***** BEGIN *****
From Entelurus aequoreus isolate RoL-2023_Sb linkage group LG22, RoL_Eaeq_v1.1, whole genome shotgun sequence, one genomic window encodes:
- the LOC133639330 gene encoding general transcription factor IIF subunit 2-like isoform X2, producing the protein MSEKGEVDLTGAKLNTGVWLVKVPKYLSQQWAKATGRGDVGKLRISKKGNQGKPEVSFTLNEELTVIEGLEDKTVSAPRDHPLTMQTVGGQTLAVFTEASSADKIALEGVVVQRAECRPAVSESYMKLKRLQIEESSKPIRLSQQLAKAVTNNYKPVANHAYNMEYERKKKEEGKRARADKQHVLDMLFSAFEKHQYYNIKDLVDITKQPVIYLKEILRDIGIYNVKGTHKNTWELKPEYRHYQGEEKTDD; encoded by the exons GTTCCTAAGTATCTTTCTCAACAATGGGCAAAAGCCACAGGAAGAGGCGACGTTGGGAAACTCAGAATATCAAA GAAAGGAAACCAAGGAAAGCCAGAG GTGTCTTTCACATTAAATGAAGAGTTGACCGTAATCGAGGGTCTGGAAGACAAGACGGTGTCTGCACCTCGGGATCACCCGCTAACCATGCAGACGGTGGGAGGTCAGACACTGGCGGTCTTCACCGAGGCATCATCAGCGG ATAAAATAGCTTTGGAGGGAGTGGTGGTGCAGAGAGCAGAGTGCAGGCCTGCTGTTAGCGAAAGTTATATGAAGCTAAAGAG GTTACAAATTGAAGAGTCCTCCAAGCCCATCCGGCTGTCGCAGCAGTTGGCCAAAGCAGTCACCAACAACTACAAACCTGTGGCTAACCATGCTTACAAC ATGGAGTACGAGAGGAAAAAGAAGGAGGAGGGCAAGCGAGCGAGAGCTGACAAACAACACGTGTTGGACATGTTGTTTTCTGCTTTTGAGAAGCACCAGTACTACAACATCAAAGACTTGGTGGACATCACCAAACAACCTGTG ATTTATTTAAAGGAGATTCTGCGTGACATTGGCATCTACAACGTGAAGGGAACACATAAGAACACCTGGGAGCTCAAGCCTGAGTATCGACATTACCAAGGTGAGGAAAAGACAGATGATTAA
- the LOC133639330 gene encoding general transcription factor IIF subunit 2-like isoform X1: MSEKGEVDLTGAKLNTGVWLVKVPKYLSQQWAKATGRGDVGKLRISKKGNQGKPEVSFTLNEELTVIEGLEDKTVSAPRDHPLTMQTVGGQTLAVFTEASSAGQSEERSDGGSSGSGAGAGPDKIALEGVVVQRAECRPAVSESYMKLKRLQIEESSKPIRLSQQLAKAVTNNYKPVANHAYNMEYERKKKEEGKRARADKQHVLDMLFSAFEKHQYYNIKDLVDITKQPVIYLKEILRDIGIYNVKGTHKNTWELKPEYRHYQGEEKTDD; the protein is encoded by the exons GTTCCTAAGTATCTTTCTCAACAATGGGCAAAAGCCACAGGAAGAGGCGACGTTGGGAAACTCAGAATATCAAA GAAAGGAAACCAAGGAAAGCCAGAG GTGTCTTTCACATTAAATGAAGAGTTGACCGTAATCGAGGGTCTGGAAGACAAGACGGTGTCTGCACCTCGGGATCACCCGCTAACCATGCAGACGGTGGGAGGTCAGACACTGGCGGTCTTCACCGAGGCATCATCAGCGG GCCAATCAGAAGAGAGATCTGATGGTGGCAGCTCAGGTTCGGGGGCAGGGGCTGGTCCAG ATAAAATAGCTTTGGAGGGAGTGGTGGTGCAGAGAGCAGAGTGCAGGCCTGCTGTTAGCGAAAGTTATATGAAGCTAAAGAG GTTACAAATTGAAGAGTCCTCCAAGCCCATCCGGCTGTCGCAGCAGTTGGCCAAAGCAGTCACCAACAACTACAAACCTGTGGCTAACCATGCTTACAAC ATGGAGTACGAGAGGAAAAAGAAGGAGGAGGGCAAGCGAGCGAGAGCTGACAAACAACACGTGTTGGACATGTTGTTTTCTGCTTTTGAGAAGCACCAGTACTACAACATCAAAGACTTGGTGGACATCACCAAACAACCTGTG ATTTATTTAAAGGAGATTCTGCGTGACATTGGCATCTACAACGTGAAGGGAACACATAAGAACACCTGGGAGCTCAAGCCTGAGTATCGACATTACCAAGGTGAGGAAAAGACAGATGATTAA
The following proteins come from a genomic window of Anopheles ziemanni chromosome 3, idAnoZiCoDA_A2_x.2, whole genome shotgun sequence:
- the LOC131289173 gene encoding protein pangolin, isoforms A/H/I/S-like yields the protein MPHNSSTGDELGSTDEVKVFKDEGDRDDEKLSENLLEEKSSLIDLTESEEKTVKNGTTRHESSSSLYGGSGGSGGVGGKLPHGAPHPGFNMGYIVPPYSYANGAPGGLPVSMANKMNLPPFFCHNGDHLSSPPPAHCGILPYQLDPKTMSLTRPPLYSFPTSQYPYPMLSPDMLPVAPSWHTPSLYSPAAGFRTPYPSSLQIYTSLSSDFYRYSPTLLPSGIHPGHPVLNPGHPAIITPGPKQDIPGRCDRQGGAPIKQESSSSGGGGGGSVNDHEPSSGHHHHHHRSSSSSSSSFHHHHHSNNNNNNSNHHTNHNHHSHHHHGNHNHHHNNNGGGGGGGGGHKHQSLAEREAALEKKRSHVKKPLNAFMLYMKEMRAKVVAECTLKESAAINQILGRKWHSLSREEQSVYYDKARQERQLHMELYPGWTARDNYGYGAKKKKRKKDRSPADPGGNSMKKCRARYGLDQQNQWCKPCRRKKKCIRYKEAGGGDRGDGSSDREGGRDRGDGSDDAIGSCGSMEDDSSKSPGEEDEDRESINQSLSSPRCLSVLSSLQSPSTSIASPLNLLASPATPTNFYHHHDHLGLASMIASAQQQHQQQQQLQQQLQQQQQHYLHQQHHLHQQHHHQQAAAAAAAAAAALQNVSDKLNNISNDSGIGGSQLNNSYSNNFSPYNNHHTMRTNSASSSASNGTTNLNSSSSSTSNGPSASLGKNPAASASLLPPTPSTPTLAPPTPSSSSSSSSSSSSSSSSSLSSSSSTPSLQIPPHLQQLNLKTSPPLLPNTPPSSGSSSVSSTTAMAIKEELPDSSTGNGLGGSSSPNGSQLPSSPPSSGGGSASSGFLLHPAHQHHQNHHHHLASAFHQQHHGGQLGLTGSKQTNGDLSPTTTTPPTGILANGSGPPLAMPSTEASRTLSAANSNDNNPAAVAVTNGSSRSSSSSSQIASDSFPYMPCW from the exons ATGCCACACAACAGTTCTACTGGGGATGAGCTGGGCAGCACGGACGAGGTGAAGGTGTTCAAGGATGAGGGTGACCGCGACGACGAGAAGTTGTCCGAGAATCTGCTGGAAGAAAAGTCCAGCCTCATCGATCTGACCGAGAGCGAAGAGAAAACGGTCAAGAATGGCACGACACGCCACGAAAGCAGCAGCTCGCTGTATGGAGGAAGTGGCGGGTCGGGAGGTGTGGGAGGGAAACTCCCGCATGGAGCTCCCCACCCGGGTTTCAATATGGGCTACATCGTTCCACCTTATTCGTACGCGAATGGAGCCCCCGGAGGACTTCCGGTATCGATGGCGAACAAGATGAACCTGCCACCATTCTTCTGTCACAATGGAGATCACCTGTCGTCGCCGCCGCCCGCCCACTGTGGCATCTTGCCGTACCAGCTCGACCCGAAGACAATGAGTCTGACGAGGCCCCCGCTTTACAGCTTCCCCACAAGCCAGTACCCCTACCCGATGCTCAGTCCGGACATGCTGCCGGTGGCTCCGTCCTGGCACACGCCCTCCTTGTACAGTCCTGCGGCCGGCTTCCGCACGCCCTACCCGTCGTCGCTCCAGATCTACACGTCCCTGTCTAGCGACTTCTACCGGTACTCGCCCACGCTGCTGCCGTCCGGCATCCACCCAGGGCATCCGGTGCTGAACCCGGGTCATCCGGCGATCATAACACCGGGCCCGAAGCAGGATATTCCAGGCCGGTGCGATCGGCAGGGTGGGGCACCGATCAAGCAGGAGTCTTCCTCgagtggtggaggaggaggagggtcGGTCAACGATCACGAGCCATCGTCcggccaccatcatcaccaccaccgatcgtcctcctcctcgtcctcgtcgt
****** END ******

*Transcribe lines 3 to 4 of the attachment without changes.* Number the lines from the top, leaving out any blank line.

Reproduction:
- the LOC133639330 gene encoding general transcription factor IIF subunit 2-like isoform X1: MSEKGEVDLTGAKLNTGVWLVKVPKYLSQQWAKATGRGDVGKLRISKKGNQGKPEVSFTLNEELTVIEGLEDKTVSAPRDHPLTMQTVGGQTLAVFTEASSAGQSEERSDGGSSGSGAGAGPDKIALEGVVVQRAECRPAVSESYMKLKRLQIEESSKPIRLSQQLAKAVTNNYKPVANHAYNMEYERKKKEEGKRARADKQHVLDMLFSAFEKHQYYNIKDLVDITKQPVIYLKEILRDIGIYNVKGTHKNTWELKPEYRHYQGEEKTDD; the protein is encoded by the exons GTTCCTAAGTATCTTTCTCAACAATGGGCAAAAGCCACAGGAAGAGGCGACGTTGGGAAACTCAGAATATCAAA GAAAGGAAACCAAGGAAAGCCAGAG GTGTCTTTCACATTAAATGAAGAGTTGACCGTAATCGAGGGTCTGGAAGACAAGACGGTGTCTGCACCTCGGGATCACCCGCTAACCATGCAGACGGTGGGAGGTCAGACACTGGCGGTCTTCACCGAGGCATCATCAGCGG GCCAATCAGAAGAGAGATCTGATGGTGGCAGCTCAGGTTCGGGGGCAGGGGCTGGTCCAG ATAAAATAGCTTTGGAGGGAGTGGTGGTGCAGAGAGCAGAGTGCAGGCCTGCTGTTAGCGAAAGTTATATGAAGCTAAAGAG GTTACAAATTGAAGAGTCCTCCAAGCCCATCCGGCTGTCGCAGCAGTTGGCCAAAGCAGTCACCAACAACTACAAACCTGTGGCTAACCATGCTTACAAC ATGGAGTACGAGAGGAAAAAGAAGGAGGAGGGCAAGCGAGCGAGAGCTGACAAACAACACGTGTTGGACATGTTGTTTTCTGCTTTTGAGAAGCACCAGTACTACAACATCAAAGACTTGGTGGACATCACCAAACAACCTGTG ATTTATTTAAAGGAGATTCTGCGTGACATTGGCATCTACAACGTGAAGGGAACACATAAGAACACCTGGGAGCTCAAGCCTGAGTATCGACATTACCAAGGTGAGGAAAAGACAGATGATTAA
The following proteins come from a genomic window of Anopheles ziemanni chromosome 3, idAnoZiCoDA_A2_x.2, whole genome shotgun sequence: